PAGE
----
“My friends, love is better than anger. Hope is better than fear. Optimism is better than despair. So let us be loving, hopeful and optimistic. And we’ll change the world.”

Amen, Jack.

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Looking forward

I will offer two excuses for my silence this week. The first is that I’m not really living in the present moment — in defiance of the advice regularly proffered by healthy-mind gurus, I’m living life looking forward to my trip next week — I just can’t wait to see my family members on the West Coast, and also enjoy the region’s food and scenery. Then I get to fly to Ontario a few days later and do it all again.

The second excuse is that I’ve snagged a copy of Freedom from my library, and I’m trying to race through it now so that I don’t have to lug it along with me on my travels. After all, it would be unwise to stuff my luggage with 500+ page books when I could instead fill it with Swiss chocolate, no? 🙂

Hope you have an excellent weekend!


A Feiertag

Today is a national holiday (Feiertag in German) in Switzerland. Swiss National Day, as we Anglophones call it, commemorates the signing of the Federal Charter in 1291, which  confederated Switzerland’s first three cantons.

Stelian has the day off work, which is nice…and somewhat lucky. In Switzerland, the concept of “in lieu days” doesn’t exist, so if August 1st falls on a Saturday or Sunday, there is no day off work. So we took advantage of the free day and headed for the lake in the afternoon. Along the way, we found that Starbucks was offering a free iced tea when you made it yourself (the baristas actually handed you the measuring/shaker cup and told you the steps to follow to your desired drink — thankfully, my lemon passion iced tea turned out well even though the instructions were in Swiss German). I think this freebie was in recognition of the holiday, though it wasn’t really clear (nothing can be really clear when Schwiizertüütsch is involved).

Afterwards, we visited the lake and found that the crowds lining it were not really larger than that of an average nice Sunday. The rest of the city actually seems pretty quiet. I have the feeling that many people are on the wanderwegs today, or otherwise out-of-town.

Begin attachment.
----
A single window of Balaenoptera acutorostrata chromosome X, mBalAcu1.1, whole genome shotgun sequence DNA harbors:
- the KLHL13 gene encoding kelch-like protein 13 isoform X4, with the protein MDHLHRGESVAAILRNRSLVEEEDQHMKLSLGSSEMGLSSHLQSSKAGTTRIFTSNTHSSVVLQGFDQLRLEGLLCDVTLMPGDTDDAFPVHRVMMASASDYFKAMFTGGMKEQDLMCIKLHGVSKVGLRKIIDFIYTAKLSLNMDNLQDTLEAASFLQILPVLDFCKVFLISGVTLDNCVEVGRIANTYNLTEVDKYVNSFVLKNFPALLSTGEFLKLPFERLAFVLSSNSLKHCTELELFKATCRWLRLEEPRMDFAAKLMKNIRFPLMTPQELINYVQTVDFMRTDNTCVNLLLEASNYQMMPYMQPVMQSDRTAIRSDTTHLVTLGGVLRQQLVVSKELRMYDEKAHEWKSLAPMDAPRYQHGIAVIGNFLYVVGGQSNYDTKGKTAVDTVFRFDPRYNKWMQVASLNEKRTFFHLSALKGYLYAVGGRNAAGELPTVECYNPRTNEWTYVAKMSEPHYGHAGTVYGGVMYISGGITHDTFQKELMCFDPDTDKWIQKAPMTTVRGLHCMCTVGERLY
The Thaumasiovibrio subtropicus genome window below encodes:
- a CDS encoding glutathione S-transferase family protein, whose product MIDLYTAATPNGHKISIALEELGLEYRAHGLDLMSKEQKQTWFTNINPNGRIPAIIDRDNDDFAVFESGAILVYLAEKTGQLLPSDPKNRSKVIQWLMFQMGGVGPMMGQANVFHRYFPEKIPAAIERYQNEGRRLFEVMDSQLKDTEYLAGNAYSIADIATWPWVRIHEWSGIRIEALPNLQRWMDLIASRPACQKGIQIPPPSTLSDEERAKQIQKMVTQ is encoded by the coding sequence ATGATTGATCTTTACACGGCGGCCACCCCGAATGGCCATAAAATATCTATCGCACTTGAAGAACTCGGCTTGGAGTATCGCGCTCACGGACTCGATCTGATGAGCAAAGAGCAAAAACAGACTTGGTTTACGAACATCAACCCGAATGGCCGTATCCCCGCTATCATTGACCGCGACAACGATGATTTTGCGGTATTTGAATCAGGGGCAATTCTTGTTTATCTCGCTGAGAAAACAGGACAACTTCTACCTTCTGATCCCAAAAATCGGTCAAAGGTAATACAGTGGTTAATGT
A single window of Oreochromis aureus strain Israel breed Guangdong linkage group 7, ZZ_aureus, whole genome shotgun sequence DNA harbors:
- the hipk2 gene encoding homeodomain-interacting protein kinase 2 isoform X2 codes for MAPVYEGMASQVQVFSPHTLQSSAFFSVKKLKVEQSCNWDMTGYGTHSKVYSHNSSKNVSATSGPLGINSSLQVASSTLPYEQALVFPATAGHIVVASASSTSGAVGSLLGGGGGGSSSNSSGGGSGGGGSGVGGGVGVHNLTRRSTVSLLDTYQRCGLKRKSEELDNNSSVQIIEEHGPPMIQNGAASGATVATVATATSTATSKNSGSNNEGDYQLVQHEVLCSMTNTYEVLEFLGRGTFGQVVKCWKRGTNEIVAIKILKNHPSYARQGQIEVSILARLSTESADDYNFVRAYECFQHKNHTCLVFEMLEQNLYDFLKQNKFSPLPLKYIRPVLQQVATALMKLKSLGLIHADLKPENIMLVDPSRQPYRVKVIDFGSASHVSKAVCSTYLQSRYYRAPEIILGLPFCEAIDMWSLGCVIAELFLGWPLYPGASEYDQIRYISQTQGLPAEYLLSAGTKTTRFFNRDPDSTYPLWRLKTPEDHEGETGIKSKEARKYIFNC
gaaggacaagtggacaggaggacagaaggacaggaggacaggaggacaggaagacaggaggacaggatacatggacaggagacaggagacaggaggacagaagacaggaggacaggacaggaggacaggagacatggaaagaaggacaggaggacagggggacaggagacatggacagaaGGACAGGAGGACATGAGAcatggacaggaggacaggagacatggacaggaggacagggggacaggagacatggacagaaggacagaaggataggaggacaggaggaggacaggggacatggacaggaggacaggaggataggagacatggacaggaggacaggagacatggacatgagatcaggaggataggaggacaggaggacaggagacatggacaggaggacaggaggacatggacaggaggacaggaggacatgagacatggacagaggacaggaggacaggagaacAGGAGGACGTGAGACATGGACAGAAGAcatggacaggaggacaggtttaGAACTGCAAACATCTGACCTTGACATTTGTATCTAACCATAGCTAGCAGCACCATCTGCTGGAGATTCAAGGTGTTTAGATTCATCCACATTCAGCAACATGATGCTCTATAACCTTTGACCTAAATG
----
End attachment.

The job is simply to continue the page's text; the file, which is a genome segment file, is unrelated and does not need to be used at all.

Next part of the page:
A few other quick observations:

  • There is a special bread that accompanies this holiday — unsurprising since every Swiss holiday has a specially named and/or shaped cake to go along with it. This bread is called augustweggen, and it cleverly resembles a Swiss flag with the cross in the middle.
  • The Swiss seem to be crazy about fireworks for this holiday, with many offered for sale in recent weeks. This strikes me as funny given that the Swiss generally abhor noise, especially in the evening, as well as showiness and flashiness — things they generally associate with the U.S.A. Anyway, I guess our cats will spend the later part of the evening cowering under the bed — some early deployments have already sent them skittering off nervously.
  • A sort of anti-invitation to the party arrived in the mail just days before the holiday, in the form of a flyer from the Swiss People’s Party (which, as you might recall from previous mentions, has the largest number of seats in the National Council) with a lovely image of a Swiss flag being trod upon by some heavy, foreign black boots, and a reminder that “mass immigration” is out of control in Switzerland and that August 1 is a good time to be thinking about how to stop it.

I think my sentiments about Swiss National Day can be summarized with this: I feel as though I’m at the birthday party of some cool and glamorous girl from my high school. She wouldn’t have thought of inviting me, but her mother forced her to. So I get to walk around and admire her beautiful house and drink the punch and eat the excellent food. As I’m trying to get closer so that I can wish her a happy birthday, I hear her not-so-softly whispering about all the people that she wishes weren’t even at the party. So I decide that maybe it’s pointless to try to make us be friends, at least at this point. But hey, I can still have a good time at her party, along with some other people who weren’t invited.

Happy August to you all, and Happy BC/Simcoe Day to my dear British Columbians and Ontario-dwellers!